For example, consider a situation in which underlying tensions are producing toxic communication practices in department meetings. Suppose there are individuals who insist on advocating for their positions while failing to listen to other viewpoints. Minor disagreements flare up into raging arguments. As a result, others may decide it is just not worth sharing their ideas and will not speak up. And still others may exchange passive-aggressive comments among themselves, bickering and gossiping about their colleagues.
By using the AUDiT and other efforts, group leaders and others can surface the fact that unit problems are not being effectively addressed or solved because communication is not constructive. A discussion about the AUDiT rankings can lead to recognizing that the perception is broadly shared, which can further encourage unit members to speak about the issue.
This recognition is only the starting point for potential change. People may identify the problem and still misidentify the sources of the problem. Or they might agree that it is a problem while expressing skepticism that it can be changed. Or they might say they would like to see it change without accepting any personal responsibility for the problem or what to do about it.
The Role of the Leader
Stimulating a positive culture shift requires thoughtful and dedicated leadership. The behavior of a leader, and the willingness of faculty members to work with that person, are crucial to the outcome of any effort to transform an unhealthy unit culture and to maintain and grow elements of a vibrant culture. Leaders, not only those with titles but also those who are opinion leaders among their colleagues, can have a significant impact on positive cultural change in how they make and carry out their own choices.
As a leader, you should:
Model respect. Toxic cultures are often characterized by caustic interactions among members of the unit that divert attention from substantive matters. Those interactions can be contagious. To counteract such dynamics, demonstrate how unit members can hold and express diverging opinions without facing derision or open ridicule.
Engage respectfully and unemotionally with all views. Although you may at times be tempted to defend your own perspective and position, do not use the authority of office to silence expressions of dissent, as long as they are germane to the topic and following the group’s wider rules or norms. Acknowledge the validity of alternative views, even criticisms, when you can.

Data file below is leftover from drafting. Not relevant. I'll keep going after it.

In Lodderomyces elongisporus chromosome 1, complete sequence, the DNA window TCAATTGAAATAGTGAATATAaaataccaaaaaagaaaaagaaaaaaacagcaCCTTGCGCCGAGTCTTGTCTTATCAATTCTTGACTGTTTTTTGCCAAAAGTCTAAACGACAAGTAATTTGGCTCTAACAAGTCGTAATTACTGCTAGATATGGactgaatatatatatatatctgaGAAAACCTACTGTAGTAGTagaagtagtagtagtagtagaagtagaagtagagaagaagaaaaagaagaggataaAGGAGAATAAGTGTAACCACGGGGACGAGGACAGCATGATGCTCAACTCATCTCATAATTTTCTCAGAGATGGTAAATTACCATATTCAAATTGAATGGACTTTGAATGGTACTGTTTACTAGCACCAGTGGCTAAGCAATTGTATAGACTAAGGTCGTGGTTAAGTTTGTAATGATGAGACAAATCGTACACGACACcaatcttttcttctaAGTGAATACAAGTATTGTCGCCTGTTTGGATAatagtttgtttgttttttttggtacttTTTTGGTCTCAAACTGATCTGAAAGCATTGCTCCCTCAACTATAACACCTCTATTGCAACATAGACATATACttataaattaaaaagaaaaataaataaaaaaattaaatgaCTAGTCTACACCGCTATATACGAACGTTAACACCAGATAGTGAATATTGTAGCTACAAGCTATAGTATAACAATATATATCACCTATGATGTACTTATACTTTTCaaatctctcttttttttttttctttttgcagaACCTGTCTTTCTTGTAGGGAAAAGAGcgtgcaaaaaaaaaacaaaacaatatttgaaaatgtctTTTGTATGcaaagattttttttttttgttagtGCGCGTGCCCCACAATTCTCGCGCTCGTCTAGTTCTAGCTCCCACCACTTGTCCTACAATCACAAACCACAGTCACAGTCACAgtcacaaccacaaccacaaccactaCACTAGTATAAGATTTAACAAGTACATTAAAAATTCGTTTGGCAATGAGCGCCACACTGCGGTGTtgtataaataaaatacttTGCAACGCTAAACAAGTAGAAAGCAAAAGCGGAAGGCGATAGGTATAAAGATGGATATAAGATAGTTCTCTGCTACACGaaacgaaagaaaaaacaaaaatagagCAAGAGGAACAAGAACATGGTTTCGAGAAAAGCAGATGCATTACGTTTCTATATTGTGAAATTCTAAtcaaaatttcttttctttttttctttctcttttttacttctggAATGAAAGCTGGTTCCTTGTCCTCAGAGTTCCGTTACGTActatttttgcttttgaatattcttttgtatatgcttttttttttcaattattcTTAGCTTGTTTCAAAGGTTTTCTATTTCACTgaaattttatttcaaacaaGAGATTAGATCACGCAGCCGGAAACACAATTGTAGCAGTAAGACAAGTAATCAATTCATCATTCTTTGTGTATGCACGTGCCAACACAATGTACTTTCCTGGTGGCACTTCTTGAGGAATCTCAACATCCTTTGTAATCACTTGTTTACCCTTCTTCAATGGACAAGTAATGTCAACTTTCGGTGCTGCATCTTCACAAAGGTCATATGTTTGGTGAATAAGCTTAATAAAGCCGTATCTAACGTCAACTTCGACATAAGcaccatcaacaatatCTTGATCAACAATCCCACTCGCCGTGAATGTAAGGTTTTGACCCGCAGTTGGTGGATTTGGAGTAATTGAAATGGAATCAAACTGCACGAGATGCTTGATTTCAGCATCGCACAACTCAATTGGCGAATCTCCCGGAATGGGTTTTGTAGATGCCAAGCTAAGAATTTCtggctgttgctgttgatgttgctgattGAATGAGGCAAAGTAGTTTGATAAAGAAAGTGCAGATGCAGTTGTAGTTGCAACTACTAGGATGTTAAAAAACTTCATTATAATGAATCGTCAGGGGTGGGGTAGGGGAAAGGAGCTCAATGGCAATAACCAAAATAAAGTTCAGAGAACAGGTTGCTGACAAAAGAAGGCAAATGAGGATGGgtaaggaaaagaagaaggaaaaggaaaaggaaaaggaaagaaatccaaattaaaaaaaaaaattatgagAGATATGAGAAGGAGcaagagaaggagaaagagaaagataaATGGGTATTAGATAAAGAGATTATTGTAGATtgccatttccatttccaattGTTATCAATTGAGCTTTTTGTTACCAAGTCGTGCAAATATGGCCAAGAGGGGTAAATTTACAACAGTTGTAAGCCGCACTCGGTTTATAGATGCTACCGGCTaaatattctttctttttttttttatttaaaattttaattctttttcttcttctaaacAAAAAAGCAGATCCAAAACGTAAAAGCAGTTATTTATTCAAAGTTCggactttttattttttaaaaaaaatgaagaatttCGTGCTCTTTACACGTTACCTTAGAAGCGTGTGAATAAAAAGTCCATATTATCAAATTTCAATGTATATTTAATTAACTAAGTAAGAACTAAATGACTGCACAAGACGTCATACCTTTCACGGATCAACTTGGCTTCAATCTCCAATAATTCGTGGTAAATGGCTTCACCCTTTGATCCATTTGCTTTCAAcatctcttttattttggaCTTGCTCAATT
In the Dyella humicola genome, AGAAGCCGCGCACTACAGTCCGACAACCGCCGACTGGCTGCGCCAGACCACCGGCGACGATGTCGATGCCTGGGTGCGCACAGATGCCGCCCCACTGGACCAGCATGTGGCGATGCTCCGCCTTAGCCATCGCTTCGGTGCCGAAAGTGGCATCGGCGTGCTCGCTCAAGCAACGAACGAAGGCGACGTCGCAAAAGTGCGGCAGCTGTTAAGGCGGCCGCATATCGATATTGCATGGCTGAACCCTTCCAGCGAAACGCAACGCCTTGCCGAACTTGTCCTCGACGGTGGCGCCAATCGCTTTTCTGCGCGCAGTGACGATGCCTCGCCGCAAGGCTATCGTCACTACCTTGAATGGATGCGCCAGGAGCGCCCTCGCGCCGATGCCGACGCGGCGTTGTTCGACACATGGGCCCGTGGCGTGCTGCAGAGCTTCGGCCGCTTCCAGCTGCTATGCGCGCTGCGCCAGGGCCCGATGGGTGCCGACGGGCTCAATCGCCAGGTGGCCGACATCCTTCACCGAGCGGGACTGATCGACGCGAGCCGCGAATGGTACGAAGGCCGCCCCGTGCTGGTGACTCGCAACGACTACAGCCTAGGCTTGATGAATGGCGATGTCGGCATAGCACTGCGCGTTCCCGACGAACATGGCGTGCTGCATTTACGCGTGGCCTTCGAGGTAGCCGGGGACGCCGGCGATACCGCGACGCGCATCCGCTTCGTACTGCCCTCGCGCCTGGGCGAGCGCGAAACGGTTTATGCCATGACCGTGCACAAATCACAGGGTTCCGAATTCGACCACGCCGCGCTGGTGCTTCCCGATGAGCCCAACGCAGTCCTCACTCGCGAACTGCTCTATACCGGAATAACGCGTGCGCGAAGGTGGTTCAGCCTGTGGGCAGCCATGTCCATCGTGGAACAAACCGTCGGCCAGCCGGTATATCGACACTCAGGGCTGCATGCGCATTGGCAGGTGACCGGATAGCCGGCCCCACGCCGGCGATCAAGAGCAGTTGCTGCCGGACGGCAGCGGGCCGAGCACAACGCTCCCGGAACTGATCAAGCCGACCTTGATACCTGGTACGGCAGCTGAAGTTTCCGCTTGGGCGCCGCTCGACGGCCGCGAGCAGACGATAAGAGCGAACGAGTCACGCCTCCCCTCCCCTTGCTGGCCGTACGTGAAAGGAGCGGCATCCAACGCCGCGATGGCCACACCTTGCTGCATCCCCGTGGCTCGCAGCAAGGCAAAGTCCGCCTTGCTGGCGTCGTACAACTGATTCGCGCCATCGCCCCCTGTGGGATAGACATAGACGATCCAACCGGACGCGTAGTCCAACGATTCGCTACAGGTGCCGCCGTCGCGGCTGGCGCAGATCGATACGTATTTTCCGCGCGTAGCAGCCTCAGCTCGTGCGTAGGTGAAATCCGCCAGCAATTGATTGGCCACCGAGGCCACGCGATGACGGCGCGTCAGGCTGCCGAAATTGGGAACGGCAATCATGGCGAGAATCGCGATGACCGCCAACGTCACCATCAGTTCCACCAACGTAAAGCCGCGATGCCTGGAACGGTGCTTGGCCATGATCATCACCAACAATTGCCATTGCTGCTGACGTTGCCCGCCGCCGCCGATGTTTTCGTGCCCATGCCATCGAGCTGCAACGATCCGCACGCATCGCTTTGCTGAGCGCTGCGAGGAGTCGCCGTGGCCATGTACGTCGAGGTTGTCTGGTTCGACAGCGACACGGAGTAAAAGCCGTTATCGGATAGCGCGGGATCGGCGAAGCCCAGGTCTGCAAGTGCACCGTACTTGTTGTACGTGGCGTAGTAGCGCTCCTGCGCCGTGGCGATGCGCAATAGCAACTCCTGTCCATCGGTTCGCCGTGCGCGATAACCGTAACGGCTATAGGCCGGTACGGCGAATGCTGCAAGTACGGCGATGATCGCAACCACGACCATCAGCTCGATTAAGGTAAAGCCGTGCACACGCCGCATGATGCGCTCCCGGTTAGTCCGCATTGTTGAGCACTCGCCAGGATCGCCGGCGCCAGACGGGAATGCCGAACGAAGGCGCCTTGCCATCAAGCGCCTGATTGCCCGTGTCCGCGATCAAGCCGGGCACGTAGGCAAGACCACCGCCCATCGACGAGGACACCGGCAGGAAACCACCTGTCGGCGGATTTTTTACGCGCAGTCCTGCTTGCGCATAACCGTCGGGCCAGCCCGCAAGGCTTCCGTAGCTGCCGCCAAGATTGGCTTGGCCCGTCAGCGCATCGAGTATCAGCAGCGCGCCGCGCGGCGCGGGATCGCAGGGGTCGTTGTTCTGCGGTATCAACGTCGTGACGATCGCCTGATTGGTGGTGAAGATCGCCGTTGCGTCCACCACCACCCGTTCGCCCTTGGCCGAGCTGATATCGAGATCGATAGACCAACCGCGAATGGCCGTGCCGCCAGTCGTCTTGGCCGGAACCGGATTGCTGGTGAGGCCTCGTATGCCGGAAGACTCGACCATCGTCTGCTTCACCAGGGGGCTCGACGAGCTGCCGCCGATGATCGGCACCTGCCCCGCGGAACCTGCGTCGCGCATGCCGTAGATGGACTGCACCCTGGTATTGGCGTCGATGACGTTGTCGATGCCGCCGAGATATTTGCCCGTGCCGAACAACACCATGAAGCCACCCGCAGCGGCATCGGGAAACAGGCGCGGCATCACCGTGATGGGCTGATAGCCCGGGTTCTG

Demonstrate integrity. Maintaining a level playing field in terms of expectations for conduct is vital for retaining respect and authority. Pervasive pitfalls include favoring one faculty member (or group) over another because of a personal connection, avoiding dealing with regulatory violations or low standards in scholarship, or failing to require adherence by some people to the same requirements others are held to.
Avoid self-serving office politics. The routine management of a department or unit requires myriad transactional arrangements, including compensation for teaching overloads, support for purchase of new lab equipment or approving consulting time. You should always handle such tasks on a principled basis, following clear procedures and criteria, so that they are seen to be in the best interests of the department — not ways to make friends or advance any personal goal. Avoid any temptation to “do deals” to gain support.
Never reward bad behavior. Every leader should guard against rewarding actions that undermine a robust, functioning organizational culture. If a faculty member speaks rudely or dismissively of others during meetings, ask for the comment to be restated or shift focus to those who are participating more productively in the conversation. Don’t engage the individual in other ways that validate the actions.